Do you have the type of kitchen where the space above your cabinets is used to store that rice steamer, or that waffle iron or anything else that doesn’t have a home, but you some day are going to use?
Find a new storage spot for these items and turn your upper cabinet area into a marvelous show place. It is pretty easy and costs are minimal. Usually you already own the decorations.
Here is one kitchen cabinet that didn’t have anything above and was viewable from the three sitting areas in the home.
We added some lights, pottery and some silk greens. It’s a finished look that adds personality and warmth.
This soffit “was” bare, but affords a place to display this homeowner’s love for the Orient. Yes, I should have taken a before picture. We positioned each piece and added some plastic covered Christmas lights (much brighter than the mini lights and they stay cool too). We had to drill a hole atop the cabinet into the cupboard that houses the outlet for the microwave. You always have an extra outlet here to place a remote (see this post) to control your lights.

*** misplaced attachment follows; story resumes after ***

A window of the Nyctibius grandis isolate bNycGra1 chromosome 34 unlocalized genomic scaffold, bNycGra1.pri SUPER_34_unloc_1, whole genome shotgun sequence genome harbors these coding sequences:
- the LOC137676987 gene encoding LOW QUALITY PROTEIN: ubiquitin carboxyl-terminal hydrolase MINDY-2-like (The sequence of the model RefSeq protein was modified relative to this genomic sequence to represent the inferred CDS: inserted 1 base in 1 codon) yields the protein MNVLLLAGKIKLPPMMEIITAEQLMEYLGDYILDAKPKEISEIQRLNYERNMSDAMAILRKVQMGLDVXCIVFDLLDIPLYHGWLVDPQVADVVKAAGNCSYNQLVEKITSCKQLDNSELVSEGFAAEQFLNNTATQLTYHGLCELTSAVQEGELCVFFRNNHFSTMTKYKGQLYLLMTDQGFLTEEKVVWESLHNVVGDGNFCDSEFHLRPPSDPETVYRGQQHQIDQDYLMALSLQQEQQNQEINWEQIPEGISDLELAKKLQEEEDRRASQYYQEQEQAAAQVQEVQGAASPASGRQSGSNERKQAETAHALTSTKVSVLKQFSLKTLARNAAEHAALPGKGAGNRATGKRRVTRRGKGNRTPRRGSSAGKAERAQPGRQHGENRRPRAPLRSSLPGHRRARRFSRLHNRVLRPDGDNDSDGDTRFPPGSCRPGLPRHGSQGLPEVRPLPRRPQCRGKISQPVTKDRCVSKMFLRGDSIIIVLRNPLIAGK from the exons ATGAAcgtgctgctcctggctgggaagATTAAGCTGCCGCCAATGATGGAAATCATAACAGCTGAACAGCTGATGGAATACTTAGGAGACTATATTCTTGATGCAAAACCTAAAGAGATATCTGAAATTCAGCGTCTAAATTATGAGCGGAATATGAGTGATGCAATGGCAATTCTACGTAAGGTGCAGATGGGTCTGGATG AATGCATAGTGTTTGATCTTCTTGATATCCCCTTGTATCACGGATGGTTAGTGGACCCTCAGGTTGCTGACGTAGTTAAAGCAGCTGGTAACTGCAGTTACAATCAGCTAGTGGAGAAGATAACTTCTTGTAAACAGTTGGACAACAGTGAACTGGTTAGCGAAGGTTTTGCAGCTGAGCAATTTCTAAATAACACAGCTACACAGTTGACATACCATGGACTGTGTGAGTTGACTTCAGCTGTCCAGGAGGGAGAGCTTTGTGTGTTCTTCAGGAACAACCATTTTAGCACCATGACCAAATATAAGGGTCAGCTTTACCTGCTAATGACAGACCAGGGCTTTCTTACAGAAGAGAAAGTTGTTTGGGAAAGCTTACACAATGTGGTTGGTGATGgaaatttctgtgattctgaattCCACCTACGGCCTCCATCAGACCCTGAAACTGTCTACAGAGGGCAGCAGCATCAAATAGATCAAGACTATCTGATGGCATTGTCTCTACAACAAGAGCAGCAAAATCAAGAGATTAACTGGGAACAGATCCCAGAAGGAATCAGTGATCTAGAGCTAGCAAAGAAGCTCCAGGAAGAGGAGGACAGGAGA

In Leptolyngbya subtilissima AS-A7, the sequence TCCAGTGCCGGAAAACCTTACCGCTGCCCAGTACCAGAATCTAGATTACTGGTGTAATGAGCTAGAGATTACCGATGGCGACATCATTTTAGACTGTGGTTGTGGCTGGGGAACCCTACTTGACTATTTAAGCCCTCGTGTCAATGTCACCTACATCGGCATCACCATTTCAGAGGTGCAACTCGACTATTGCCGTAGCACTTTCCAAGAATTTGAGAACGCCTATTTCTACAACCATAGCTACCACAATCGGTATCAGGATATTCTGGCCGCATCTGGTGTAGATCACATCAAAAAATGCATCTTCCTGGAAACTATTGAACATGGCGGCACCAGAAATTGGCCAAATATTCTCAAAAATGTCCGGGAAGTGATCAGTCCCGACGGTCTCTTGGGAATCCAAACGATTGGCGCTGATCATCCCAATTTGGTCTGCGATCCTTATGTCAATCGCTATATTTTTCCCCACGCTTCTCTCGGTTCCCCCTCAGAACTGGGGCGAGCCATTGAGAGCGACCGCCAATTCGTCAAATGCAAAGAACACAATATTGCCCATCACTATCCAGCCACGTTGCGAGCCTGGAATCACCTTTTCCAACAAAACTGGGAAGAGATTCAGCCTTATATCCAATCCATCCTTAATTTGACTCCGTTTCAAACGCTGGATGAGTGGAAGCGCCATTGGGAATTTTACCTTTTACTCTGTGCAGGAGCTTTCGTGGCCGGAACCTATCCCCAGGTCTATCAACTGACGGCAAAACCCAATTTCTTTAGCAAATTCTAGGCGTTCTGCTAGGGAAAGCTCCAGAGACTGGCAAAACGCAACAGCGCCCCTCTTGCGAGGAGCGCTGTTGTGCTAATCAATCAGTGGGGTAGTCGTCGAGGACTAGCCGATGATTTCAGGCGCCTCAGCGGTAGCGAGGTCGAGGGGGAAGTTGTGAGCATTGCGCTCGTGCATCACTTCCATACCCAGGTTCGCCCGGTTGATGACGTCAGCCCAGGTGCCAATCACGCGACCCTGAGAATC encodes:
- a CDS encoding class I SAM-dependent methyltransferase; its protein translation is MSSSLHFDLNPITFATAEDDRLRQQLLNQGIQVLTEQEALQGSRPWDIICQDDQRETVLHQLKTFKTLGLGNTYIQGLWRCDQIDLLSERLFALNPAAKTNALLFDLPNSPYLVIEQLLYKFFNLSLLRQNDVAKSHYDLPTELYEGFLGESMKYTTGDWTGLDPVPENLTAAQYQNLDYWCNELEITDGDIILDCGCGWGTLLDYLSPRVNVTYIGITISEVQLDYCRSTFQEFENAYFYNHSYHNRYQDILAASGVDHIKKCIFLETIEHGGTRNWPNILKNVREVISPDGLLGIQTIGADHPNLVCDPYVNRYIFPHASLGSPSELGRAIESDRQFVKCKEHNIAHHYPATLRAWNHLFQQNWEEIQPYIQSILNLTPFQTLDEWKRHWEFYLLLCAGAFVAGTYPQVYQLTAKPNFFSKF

Below we added lights. The statues seem less in contrast to the wall color and the umbrella wakes up, making this display wonderful.
Even with the recessed lights on, this area still has dimension with the added lights around the accessories.
Here is a picture of the placement of the Christmas lights. Just make sure that you position them in front and behind your objects whenever possible. The best time to buy these lights is after the holiday. The price is right too.
You can see below the remote control and the handheld switch that turns it on and off. It fits nicely in the cabinet above the microwave.
If you don’t want to make a large hole above your cabinet, cut off the male end of your extension cord. Run it through your pre-drilled hole and add a new plug end. This project allowed me to make the hole big enough to put the plug end through. You don’t want to cut the end off the Christmas light cord because you can’t place a new end on this type.
It is best to create a theme and not just stick stuff up above your kitchen cabinet. Offer some “real estate” between your objects (space), create layers when you can and make groupings whenever possible. Avoid arrangements that have your items running along in a straight line. Move some things forward and place others back, creating visual movement. Sometimes you have to use small boxes, wood pieces, or Styrofoam to raise up your items so that they can be properly viewed. If your cabinet is completely flat on top and no edging to conceal the lights, consider adding some trim or just create a scene using the design suggestions mentioned earlier.